Tag Archives: Civil Rights

President Makes Positive Steps Forward in Demilitarizing Police

The topics of criminal justice reform and community-police relations have been at the top of the news cycle for months. In fact, just yesterday the President traveled to Camden, New Jersey and visited with local law enforcement and met with young people in the Camden community to hear directly about the progress the revamped police force has made in building trust between law enforcement and the people of Camden. Through trips such as this one, and his establishment of the Task Force on 21st Century Policing, President Obama has demonstrated his commitment to improve communities and police departments across the country and respond to the series of deaths of unarmed black men at the hands of police. Read more…

RAC staff and supporters marching in Baltimore

Another Way to Welcome Shabbat

On Friday May 1, a number of us boarded the MARC train to Baltimore on our way to a march and rally organized by Jews United for Justice. We were once again disappointed and outraged by the death of an unarmed black man at the hands of the police. Though we were standing up for justice for Freddie Gray, we knew that we were also asking for justice in our broader criminal justice system. Read more…

Rabbi Jen Gubitz

Living in the Hyphen – Confronting Internalized Racism

by Rabbi Jen Gubitz

A version of these remarks was delivered by Rabbi Jen Gubitz on May 1, 2015 at Temple Shir Tikva in Wayland, MA. 

It was an image out of a utopian movie. Children seated in organized rows. Some dressed in traditional African garments. A vast array of what you could see: skin tones, hair color, height – and, of course, a vast array of what you could not see: religion, ability, disability, personality, and socio economics.  Children all singing together: “Jambo, Jambo, Jambo, sana, jambo. Jambo, jambo, jambo watato, jambo.” This was a 1974 song by Ella Jenkins using basic Swahili that meant: “Hello, hello, hello, everybody, hello” sung as part of the yearly celebration focused each year on a different part of the world – this time Africa.

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RAC staff and supporters marching in Baltimore

Healing and Progress in Baltimore

A tragedy in the city of Baltimore and the protests and riots that followed have once again refocused national attention on race, class, and unequal treatment under the law. Even as Baltimore City State’s Attorney Marilyn Mosby announced last Friday that charges would be brought against the police officers involved in the death of Freddie Gray, RAC staff were en route to nearby Baltimore to stand with our partners in a peaceful protest calling for accountability and reform in law enforcement.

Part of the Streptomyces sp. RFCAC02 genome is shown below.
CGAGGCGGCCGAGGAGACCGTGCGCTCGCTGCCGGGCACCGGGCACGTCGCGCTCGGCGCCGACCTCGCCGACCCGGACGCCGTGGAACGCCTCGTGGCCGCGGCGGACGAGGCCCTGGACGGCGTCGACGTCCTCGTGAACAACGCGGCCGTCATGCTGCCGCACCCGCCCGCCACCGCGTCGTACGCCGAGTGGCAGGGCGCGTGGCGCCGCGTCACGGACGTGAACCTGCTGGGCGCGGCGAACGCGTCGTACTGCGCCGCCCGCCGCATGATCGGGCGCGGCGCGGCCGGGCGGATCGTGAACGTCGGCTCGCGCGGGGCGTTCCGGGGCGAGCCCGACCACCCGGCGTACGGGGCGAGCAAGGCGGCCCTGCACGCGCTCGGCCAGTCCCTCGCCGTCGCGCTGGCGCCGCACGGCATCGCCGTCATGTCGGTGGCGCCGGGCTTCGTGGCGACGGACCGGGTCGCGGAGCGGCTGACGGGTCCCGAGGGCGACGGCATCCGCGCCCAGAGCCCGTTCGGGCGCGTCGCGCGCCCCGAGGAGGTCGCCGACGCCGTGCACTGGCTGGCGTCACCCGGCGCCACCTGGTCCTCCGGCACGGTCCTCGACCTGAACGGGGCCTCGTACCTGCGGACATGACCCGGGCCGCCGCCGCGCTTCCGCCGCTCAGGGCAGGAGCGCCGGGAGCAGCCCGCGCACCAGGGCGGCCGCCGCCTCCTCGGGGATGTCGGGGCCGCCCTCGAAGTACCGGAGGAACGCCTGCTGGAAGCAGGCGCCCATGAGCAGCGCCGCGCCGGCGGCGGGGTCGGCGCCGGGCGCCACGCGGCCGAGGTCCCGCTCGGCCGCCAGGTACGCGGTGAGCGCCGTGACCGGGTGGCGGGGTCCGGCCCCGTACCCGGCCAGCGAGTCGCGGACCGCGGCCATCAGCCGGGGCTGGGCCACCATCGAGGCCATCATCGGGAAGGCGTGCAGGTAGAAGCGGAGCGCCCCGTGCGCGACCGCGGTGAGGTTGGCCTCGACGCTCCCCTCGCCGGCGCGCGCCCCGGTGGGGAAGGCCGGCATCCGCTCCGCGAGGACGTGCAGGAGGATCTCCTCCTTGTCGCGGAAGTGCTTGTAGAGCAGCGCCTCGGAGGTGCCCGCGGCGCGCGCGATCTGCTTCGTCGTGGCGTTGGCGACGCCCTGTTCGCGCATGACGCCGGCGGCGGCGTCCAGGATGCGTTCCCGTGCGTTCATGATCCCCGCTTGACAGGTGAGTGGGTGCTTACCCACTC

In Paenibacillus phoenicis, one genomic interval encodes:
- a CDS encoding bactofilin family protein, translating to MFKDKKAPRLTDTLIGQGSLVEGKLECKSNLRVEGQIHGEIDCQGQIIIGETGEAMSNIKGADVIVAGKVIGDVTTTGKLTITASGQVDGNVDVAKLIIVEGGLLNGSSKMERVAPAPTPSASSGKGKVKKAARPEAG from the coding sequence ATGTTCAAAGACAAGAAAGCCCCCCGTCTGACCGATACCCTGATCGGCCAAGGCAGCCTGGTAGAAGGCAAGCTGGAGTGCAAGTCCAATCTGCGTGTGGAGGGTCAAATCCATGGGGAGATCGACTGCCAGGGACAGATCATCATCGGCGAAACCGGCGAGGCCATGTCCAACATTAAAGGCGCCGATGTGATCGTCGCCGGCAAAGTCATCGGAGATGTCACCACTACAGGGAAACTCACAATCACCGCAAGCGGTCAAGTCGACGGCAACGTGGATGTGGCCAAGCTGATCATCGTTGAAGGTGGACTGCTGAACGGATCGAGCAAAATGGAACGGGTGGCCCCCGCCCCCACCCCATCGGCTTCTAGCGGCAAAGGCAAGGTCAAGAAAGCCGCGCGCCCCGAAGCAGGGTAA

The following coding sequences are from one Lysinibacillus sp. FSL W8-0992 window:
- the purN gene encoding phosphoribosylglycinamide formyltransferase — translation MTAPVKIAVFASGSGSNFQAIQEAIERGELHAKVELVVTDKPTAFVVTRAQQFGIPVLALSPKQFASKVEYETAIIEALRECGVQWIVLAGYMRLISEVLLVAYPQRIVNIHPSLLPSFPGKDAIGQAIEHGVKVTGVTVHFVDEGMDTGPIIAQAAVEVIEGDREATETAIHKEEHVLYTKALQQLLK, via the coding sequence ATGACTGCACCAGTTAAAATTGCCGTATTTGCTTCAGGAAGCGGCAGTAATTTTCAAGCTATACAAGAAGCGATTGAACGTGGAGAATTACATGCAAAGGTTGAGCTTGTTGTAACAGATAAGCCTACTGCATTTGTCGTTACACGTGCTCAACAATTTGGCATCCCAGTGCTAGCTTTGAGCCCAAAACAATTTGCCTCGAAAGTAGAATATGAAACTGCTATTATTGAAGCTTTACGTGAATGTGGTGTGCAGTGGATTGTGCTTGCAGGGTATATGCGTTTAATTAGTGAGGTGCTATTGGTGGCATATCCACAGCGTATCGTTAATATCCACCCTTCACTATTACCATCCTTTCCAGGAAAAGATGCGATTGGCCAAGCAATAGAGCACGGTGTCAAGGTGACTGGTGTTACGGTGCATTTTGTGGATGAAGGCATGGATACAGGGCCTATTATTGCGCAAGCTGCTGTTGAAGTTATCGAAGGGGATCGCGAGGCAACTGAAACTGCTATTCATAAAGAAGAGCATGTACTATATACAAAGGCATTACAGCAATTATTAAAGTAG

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Building an Inclusive Movement to Advance a Sustainable Planet

We are all impacted by climate change and environmental injustice. Over half of us live in counties in violation of air pollution standards, storms like Katrina, Irene, and Sandy don’t discriminate in the devastation they unleash, and communities across the coastlines of this country are facing imminent displacement due to sea level rise, which is overtaking land and resulting in increased risk of storm surge.

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Rabbi Rebekah Stern

From Heartbreak to Action: Racial Inequality in California

by Rabbi Rebekah Stern

I lay in bed one night late last summer, scrolling, as I often do, through my Facebook newsfeed on my phone. As a congregational rabbi and a mother of two young children—a now almost five-year old girl and two-year old boy—these last moments before I fall asleep are the only ones I seem to have to catch up on the lives of my more distant friends.

These were the first painful weeks after Michael Brown’s death. The weeks when we were reminded that there is sometimes a shocking discrepancy between the way that my white family experiences interaction with law enforcement and the way that black families often do.

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Ferguson clergy protest

At the Consultation: Black-Jewish Relations Past, Present and Future

At the RAC’s Consultation on Conscience April 26-28, 2015, we are thrilled to have Rabbi Susan Talve of Central Reform Congregation in St. Louis, Missouri and Aaron Jenkins of Operation Understanding DC lead a workshop on how congregations can engage in the important civil rights work of our time. Rabbi Talve will speak about her activism in the St. Louis and Ferguson area in the time since Michael Brown’s death, and the role of congregations and faith leaders in leading this work. Mr. Jenkins will talk about his work as Executive Director of Operation Understanding DC and the importance of dialogue, especially between the black and Jewish communities. Read more…

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